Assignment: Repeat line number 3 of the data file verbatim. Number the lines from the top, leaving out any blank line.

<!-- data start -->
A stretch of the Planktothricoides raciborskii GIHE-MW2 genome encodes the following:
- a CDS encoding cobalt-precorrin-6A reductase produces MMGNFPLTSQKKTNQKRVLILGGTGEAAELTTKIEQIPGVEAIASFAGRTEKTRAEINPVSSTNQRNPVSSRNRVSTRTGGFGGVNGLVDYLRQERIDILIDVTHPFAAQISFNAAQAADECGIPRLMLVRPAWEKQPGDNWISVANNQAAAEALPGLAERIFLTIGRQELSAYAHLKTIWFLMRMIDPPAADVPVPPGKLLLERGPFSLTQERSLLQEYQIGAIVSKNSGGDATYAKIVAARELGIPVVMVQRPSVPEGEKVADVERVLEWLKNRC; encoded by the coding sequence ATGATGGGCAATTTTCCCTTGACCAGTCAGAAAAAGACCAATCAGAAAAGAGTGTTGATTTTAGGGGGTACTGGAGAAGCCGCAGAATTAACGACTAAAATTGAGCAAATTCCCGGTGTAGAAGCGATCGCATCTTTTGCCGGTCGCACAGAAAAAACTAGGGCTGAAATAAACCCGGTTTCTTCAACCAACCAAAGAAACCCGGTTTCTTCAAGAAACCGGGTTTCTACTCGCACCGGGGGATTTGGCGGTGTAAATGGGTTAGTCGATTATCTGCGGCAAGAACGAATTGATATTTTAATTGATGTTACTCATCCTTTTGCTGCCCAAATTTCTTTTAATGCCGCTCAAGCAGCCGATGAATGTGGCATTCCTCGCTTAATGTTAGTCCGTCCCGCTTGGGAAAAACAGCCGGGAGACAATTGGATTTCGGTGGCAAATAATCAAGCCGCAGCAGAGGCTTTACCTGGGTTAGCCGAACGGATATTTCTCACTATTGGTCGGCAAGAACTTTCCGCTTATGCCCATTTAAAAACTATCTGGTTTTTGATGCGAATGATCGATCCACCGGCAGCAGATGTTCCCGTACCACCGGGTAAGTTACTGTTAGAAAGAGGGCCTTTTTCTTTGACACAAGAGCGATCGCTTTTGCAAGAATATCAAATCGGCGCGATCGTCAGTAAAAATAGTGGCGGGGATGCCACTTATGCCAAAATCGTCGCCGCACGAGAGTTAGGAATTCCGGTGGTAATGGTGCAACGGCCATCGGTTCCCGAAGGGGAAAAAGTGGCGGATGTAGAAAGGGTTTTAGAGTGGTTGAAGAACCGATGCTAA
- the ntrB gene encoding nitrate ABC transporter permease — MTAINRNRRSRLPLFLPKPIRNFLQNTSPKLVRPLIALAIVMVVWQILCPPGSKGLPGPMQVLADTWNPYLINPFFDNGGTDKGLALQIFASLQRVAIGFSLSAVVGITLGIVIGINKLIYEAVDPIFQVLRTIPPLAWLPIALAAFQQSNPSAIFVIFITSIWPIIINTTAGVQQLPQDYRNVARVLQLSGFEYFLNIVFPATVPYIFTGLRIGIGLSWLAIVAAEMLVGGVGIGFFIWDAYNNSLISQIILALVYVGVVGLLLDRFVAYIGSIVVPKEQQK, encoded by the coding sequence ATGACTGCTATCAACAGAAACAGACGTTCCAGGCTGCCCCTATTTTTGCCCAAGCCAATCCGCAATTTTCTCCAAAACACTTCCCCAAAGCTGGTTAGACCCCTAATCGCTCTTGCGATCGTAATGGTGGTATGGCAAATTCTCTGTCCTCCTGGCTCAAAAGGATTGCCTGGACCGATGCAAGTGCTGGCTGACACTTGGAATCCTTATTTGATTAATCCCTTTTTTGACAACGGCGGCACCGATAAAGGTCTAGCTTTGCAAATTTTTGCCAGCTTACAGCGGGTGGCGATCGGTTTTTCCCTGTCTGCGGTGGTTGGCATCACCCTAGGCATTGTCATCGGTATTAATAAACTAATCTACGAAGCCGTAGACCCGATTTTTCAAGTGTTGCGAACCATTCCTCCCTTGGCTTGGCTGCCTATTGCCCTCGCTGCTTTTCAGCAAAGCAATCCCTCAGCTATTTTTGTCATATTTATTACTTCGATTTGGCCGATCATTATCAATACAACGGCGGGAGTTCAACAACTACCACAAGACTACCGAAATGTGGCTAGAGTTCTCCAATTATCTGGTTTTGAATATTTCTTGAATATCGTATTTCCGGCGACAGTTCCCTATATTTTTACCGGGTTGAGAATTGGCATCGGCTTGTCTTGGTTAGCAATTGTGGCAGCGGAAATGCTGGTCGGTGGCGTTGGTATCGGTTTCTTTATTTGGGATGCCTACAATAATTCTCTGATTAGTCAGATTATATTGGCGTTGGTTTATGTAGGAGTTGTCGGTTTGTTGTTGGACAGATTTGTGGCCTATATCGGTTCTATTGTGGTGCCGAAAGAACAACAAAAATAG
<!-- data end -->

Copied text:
- the ntrB gene encoding nitrate ABC transporter permease — MTAINRNRRSRLPLFLPKPIRNFLQNTSPKLVRPLIALAIVMVVWQILCPPGSKGLPGPMQVLADTWNPYLINPFFDNGGTDKGLALQIFASLQRVAIGFSLSAVVGITLGIVIGINKLIYEAVDPIFQVLRTIPPLAWLPIALAAFQQSNPSAIFVIFITSIWPIIINTTAGVQQLPQDYRNVARVLQLSGFEYFLNIVFPATVPYIFTGLRIGIGLSWLAIVAAEMLVGGVGIGFFIWDAYNNSLISQIILALVYVGVVGLLLDRFVAYIGSIVVPKEQQK, encoded by the coding sequence ATGACTGCTATCAACAGAAACAGACGTTCCAGGCTGCCCCTATTTTTGCCCAAGCCAATCCGCAATTTTCTCCAAAACACTTCCCCAAAGCTGGTTAGACCCCTAATCGCTCTTGCGATCGTAATGGTGGTATGGCAAATTCTCTGTCCTCCTGGCTCAAAAGGATTGCCTGGACCGATGCAAGTGCTGGCTGACACTTGGAATCCTTATTTGATTAATCCCTTTTTTGACAACGGCGGCACCGATAAAGGTCTAGCTTTGCAAATTTTTGCCAGCTTACAGCGGGTGGCGATCGGTTTTTCCCTGTCTGCGGTGGTTGGCATCACCCTAGGCATTGTCATCGGTATTAATAAACTAATCTACGAAGCCGTAGACCCGATTTTTCAAGTGTTGCGAACCATTCCTCCCTTGGCTTGGCTGCCTATTGCCCTCGCTGCTTTTCAGCAAAGCAATCCCTCAGCTATTTTTGTCATATTTATTACTTCGATTTGGCCGATCATTATCAATACAACGGCGGGAGTTCAACAACTACCACAAGACTACCGAAATGTGGCTAGAGTTCTCCAATTATCTGGTTTTGAATATTTCTTGAATATCGTATTTCCGGCGACAGTTCCCTATATTTTTACCGGGTTGAGAATTGGCATCGGCTTGTCTTGGTTAGCAATTGTGGCAGCGGAAATGCTGGTCGGTGGCGTTGGTATCGGTTTCTTTATTTGGGATGCCTACAATAATTCTCTGATTAGTCAGATTATATTGGCGTTGGTTTATGTAGGAGTTGTCGGTTTGTTGTTGGACAGATTTGTGGCCTATATCGGTTCTATTGTGGTGCCGAAAGAACAACAAAAATAG